INDUSTRY ROUNDUP

TravelCenters of America Divesting Minit Mart Chain for $330M The deal with EG Group signals the company’s exit from the standalone c-store business By Melissa Kress TRAVELCENTERS OF AMERICA LLC (TA) is giving up operation of its standalone convenience stores. In a $330.8-million deal, the Westlake, Ohio-based company agreed to sell its Minit Mart chain to U.K.-based EG Group, which recently purchased The Kroger Co.’s c-store assets.

The portfolio includes 225 standalone c-stores and certain other related assets in nine states. There are five sites not included in the transaction. They are either part of a joint venture, under a multi-site lease, or are being converted to TA Express smallerformat travel centers. With this divestment, TravelCenters turns its focus to its core travel center business. “When the sale of this business is completed, TA will exit the standalone convenience store business, allowing us to increase our focus on our core travel center operation, which we believe is a business where we have many competitive advantages,” said CEO Andy Rebholz. The transaction is expected to close in the fourth quarter. The chief executive views the deal as a significant positive for TA. “Year to date in 2018, our travel centers accounted for approximately 93 percent of consolidated

site-level gross margin in excess of site-level operating expenses, while our convenience store segment represented approximately 6 percent of that measure,” Rebholz explained. “However, our leadership team and skilled support staff spent a disproportionate amount of time involved with our convenience stores. This transaction will mean more time and expertise devoted to opportunities within our core travel center operations — a business where we believe we have many competitive advantages, including an industryleading truck services business and one of the largest nationwide travel center networks,” he added. TravelCenters currently expects to use the net proceeds from the sale to reduce leverage and/or invest in travel center growth initiatives. EG Group came onto the U.S. convenience store scene with guns blazing earlier this year, reaching a deal to acquire Kroger’s convenience store portfolio for $2.15 billion. According to EG Group, which operates across eight countries in Europe and North America, Minit Mart’s operations “are highly complementary” to its existing operations in the United States. “We have a firm commitment to growing our presence in the [U.S.], the world’s largest convenience market, and are extremely pleased to have signed definitive transaction documents to acquire the Minit Mart network from TravelCenters. The Minit Mart portfolio will be a strong addition to our business,” said Mohsin Issa, founder and co-CEO of EG Group.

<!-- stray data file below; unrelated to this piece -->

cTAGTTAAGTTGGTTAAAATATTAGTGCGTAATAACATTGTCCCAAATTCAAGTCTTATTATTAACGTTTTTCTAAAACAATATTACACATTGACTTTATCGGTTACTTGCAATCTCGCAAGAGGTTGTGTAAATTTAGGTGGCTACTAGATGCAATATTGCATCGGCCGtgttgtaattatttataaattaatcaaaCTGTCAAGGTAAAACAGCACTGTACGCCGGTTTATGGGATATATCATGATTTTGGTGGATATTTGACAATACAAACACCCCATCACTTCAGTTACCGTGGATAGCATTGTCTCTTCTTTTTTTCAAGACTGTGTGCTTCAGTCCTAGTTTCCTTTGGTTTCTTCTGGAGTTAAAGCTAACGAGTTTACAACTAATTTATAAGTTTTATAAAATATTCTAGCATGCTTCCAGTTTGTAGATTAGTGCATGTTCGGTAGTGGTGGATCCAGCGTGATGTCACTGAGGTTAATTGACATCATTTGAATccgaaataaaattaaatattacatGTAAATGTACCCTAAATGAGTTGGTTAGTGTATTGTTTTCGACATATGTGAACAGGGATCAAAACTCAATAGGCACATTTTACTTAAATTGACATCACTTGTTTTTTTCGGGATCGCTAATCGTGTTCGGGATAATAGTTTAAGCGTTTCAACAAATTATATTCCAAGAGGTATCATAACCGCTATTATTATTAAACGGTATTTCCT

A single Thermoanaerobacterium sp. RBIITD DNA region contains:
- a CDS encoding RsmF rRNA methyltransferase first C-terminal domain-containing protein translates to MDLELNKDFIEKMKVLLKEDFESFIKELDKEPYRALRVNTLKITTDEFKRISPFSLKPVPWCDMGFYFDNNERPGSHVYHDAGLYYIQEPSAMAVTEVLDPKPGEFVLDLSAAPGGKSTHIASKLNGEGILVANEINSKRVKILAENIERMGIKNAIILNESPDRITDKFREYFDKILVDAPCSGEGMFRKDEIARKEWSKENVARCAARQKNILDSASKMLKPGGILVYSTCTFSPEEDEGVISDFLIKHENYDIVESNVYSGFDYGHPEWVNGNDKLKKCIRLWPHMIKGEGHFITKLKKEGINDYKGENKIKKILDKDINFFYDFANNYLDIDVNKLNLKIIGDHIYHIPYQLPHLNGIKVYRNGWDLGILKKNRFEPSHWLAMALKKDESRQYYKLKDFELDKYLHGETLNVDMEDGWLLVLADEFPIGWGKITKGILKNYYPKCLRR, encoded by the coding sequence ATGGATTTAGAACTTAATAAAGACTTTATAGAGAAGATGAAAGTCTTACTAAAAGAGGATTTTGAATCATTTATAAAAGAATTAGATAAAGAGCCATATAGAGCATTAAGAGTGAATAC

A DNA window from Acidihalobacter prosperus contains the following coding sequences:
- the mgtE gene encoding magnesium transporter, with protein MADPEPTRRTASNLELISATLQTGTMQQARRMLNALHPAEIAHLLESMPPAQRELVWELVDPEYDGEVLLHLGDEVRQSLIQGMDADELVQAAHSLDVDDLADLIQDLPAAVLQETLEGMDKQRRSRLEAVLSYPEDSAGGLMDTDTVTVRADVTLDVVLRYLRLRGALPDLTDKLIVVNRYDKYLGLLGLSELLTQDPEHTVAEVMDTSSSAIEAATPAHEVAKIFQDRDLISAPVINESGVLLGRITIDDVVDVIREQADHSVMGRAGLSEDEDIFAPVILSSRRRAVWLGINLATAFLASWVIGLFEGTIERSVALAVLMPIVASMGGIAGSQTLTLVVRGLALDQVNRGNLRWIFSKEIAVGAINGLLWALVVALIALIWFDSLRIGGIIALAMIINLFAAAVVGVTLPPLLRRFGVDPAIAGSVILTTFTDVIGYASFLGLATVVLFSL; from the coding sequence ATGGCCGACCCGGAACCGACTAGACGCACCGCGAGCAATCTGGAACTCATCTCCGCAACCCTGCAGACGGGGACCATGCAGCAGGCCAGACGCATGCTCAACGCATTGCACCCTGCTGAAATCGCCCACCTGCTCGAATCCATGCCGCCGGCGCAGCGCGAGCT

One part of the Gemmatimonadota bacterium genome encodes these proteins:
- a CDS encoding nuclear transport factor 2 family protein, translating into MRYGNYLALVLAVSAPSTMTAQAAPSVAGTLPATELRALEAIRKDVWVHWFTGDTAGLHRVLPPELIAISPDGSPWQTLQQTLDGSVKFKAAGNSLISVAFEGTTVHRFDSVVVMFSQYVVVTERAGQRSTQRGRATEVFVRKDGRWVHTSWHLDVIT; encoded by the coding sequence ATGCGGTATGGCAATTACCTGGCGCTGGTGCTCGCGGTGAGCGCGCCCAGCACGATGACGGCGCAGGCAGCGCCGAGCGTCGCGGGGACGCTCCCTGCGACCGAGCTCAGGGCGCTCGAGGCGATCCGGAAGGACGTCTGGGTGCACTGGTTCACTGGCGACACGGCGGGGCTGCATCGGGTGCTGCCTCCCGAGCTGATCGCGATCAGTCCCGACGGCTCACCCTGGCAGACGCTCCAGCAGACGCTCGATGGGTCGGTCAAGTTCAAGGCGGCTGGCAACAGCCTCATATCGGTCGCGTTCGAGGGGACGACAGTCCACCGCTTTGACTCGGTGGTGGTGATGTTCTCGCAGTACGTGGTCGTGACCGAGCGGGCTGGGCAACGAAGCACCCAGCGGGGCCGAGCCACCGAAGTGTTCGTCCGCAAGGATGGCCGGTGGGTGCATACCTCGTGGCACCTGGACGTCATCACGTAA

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Convenience Store News

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INDUSTRY ROUNDUP

Road Ranger Becomes the Latest to Get an International Owner A subsidiary of Chile-based Quiñenco SA is buying the travel center chain for $289M

of Chile-based Quiñenco SA, is acquiring Road Ranger for $289 million.

ENEX, A SUBSIDIARY

Rockford, Ill.-based Road Ranger is the fourth largest travel center network in the United States. It has 38 travel centers located along interstates between Texas and the Midwest, with a presence in Illinois, Iowa, Indiana, Missouri, Texas and Wisconsin. In addition to a fuel offering, the travel centers feature the Road Ranger convenience store banner and quick-service restaurants including

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INDUSTRY ROUNDUP

Subway, Church’s Chicken, Chester’s, Cinnabon, Dickie’s Barbecue Pit, McDonald’s and Burger King. The acquisition, which is expected to close in the coming months, will mark Enex’s entry into the U.S. convenience channel and its first move outside of its home country. “We are pleased that a market as challenging as the U.S. is the country in which Enex begins its internationalization. It represents a significant opportunity to continue growing in our retail offer, in a market where 60 percent of the margin comes from complementary services and 40 percent from the fuel,” said Enex General Manager Nicolás Correa. “Road Ranger has significant growth potential in the number of stores and maturation of its current network of travel centers, with presence in two of the three states with the highest concentration of cargo traffic by trucks in the U.S.,” Correa added. “This leaves us very well positioned to capitalize on the

16 Convenience Store News C S N E W S . c o m

trend of strong growth in demand for this mode of transport in that country, which has grown 6.7 percent in the last year.” Enex was founded in June 2011 as a licensee of Shell in Chile. Over the last five years, it has built a network of 454 service stations. “This transaction not only represents an important step in the development of Enex, but also is consistent with the internationalization strategy that Quiñenco has been promoting in recent years,” said Francisco Pérez Mackenna, general manager of Quiñenco and president of Enex. “We define ourselves as a business group open to the world to discover new horizons, contributing to the progress of all the countries where we are present. We are proud of the entrance of Enex to the market of the United States, whose economy shows signs of accelerated growth,” he added.